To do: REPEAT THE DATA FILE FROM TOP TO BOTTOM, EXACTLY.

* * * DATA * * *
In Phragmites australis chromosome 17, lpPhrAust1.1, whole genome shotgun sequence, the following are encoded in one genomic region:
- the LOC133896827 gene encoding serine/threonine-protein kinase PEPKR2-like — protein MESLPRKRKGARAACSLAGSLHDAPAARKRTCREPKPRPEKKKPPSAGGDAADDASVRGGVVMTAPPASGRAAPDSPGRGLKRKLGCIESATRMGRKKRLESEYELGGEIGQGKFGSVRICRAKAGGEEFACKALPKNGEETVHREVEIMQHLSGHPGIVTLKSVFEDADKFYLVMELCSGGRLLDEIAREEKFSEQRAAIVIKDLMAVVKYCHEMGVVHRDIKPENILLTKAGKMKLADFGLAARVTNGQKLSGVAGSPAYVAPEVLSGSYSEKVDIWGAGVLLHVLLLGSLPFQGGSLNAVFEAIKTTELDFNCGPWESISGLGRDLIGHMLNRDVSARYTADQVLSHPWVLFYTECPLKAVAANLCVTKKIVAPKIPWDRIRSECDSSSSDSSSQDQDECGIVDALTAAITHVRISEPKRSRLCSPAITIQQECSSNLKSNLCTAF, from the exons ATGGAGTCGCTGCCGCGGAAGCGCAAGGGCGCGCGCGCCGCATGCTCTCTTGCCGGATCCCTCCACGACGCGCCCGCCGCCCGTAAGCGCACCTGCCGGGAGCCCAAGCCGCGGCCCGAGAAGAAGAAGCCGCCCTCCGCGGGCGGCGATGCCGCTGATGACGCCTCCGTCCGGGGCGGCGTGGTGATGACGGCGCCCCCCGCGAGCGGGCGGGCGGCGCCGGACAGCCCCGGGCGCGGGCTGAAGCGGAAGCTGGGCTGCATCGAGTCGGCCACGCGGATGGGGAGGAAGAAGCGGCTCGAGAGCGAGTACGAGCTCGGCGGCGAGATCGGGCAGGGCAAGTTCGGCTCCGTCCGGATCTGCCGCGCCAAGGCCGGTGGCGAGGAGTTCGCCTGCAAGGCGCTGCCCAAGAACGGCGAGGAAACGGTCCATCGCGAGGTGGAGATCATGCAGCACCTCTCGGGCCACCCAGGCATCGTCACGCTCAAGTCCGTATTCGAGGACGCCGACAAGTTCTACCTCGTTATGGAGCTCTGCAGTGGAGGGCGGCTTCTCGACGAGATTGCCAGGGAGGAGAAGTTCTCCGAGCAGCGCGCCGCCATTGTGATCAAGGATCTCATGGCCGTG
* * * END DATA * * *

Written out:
In Phragmites australis chromosome 17, lpPhrAust1.1, whole genome shotgun sequence, the following are encoded in one genomic region:
- the LOC133896827 gene encoding serine/threonine-protein kinase PEPKR2-like — protein MESLPRKRKGARAACSLAGSLHDAPAARKRTCREPKPRPEKKKPPSAGGDAADDASVRGGVVMTAPPASGRAAPDSPGRGLKRKLGCIESATRMGRKKRLESEYELGGEIGQGKFGSVRICRAKAGGEEFACKALPKNGEETVHREVEIMQHLSGHPGIVTLKSVFEDADKFYLVMELCSGGRLLDEIAREEKFSEQRAAIVIKDLMAVVKYCHEMGVVHRDIKPENILLTKAGKMKLADFGLAARVTNGQKLSGVAGSPAYVAPEVLSGSYSEKVDIWGAGVLLHVLLLGSLPFQGGSLNAVFEAIKTTELDFNCGPWESISGLGRDLIGHMLNRDVSARYTADQVLSHPWVLFYTECPLKAVAANLCVTKKIVAPKIPWDRIRSECDSSSSDSSSQDQDECGIVDALTAAITHVRISEPKRSRLCSPAITIQQECSSNLKSNLCTAF, from the exons ATGGAGTCGCTGCCGCGGAAGCGCAAGGGCGCGCGCGCCGCATGCTCTCTTGCCGGATCCCTCCACGACGCGCCCGCCGCCCGTAAGCGCACCTGCCGGGAGCCCAAGCCGCGGCCCGAGAAGAAGAAGCCGCCCTCCGCGGGCGGCGATGCCGCTGATGACGCCTCCGTCCGGGGCGGCGTGGTGATGACGGCGCCCCCCGCGAGCGGGCGGGCGGCGCCGGACAGCCCCGGGCGCGGGCTGAAGCGGAAGCTGGGCTGCATCGAGTCGGCCACGCGGATGGGGAGGAAGAAGCGGCTCGAGAGCGAGTACGAGCTCGGCGGCGAGATCGGGCAGGGCAAGTTCGGCTCCGTCCGGATCTGCCGCGCCAAGGCCGGTGGCGAGGAGTTCGCCTGCAAGGCGCTGCCCAAGAACGGCGAGGAAACGGTCCATCGCGAGGTGGAGATCATGCAGCACCTCTCGGGCCACCCAGGCATCGTCACGCTCAAGTCCGTATTCGAGGACGCCGACAAGTTCTACCTCGTTATGGAGCTCTGCAGTGGAGGGCGGCTTCTCGACGAGATTGCCAGGGAGGAGAAGTTCTCCGAGCAGCGCGCCGCCATTGTGATCAAGGATCTCATGGCCGTG